So what does all this mean when you yourself are looking at submitting an online review for a business, product, or service? Well, first, you should probably try to keep emotion out of the review, to the extent possible. Emotion can limit your credibility in the eyes of the reader. For example, if you start your review by saying, “This doctor is a big fat meany and was so rude to me!,” your readers are not going to give your opinion much credence. If, however, you say something like, “I felt this doctor was not professional and did not provide adequate care [and here’s why]” and then include the specific details of the encounter that led you to that conclusion, you’ll not only appear more credible to your readers but you’ll also provide meaningful information that potential patients of the doctor can rely on.
Furthermore, anytime you’re unhappy with a product or service, you should first reach out to the business in question before leaving a nasty online review, especially since many reviews are non-removable. This applies not only to brick-and-mortar businesses like your local physical therapist’s office, but also to online retailers who sell products on eBay and Amazon. Venders and service providers generally want to do whatever they can to help a dissatisfied customer become satisfied. If you leave a negative review without giving them a chance to “make it right,” then you may have cheated yourself out of a better deal.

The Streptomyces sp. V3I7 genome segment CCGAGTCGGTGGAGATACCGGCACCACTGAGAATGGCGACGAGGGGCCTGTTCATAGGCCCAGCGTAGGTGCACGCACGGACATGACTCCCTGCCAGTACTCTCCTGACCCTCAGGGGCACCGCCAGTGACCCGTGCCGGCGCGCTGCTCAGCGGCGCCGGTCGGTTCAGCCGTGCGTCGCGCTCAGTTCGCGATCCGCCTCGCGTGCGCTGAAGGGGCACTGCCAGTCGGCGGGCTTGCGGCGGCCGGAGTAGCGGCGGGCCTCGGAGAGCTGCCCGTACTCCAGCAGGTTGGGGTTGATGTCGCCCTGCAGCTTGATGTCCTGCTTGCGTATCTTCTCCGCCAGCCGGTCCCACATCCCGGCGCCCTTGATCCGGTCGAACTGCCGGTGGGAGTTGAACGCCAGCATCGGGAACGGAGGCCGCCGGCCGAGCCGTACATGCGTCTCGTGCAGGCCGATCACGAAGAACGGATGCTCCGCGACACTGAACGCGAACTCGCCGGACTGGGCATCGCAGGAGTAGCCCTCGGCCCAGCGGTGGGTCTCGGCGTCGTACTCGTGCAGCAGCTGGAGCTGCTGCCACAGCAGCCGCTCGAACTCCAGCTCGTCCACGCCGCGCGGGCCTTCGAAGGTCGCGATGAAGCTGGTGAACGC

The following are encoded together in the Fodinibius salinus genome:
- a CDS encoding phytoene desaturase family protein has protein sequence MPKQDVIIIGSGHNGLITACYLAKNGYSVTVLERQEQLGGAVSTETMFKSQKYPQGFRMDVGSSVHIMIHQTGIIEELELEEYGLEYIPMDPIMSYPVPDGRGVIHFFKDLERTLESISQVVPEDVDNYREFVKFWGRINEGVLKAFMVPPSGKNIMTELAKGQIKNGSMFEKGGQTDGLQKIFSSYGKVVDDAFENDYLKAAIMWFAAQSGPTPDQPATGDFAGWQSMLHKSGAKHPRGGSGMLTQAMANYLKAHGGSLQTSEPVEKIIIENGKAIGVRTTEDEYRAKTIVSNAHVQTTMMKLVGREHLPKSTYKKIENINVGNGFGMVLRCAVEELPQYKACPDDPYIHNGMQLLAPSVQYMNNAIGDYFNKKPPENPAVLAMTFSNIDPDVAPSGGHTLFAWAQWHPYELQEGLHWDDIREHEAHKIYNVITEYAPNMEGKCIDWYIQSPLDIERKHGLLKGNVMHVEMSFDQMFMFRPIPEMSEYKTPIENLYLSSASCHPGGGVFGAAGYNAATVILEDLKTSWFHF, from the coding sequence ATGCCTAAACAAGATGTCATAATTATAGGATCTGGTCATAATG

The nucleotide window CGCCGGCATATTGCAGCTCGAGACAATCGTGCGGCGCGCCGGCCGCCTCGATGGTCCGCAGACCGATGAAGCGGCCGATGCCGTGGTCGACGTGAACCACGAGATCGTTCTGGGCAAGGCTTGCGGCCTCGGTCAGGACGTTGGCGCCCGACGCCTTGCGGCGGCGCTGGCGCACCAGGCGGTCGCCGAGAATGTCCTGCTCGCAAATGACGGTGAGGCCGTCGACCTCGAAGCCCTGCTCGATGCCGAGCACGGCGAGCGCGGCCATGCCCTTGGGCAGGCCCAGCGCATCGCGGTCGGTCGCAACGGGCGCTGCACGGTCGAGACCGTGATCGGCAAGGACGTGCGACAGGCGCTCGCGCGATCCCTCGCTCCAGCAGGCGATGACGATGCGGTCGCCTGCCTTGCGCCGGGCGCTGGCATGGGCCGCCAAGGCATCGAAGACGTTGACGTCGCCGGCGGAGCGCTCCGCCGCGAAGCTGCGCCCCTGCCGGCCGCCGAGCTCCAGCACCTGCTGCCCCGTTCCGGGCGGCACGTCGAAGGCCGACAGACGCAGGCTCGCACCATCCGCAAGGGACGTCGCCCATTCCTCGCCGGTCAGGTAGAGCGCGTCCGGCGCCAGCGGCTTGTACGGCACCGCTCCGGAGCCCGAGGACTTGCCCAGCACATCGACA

My final suggestion is that you should always be wary of an extremely negative (or extremely positive) review, especially when very little detail is shared about why the reviewer feels the way they do. Take each review with a grain of salt, and make sure to read as many reviews about the product or business that you can before making your decision to use or not use the product or business.
So in sum, online reviews are extremely helpful in choosing a product, a service, or even an attorney. But be careful to not put too much weight on a single review, whether positive or negative, since that person’s experience is specific to their situation and not to yours. And when leaving online reviews yourself, do so in a clear and specific manner that will help future readers (and if you’re tempted to leave a negative review, reach out to the business first to give them a chance to make it right, or at least clarify the reasoning behind your results).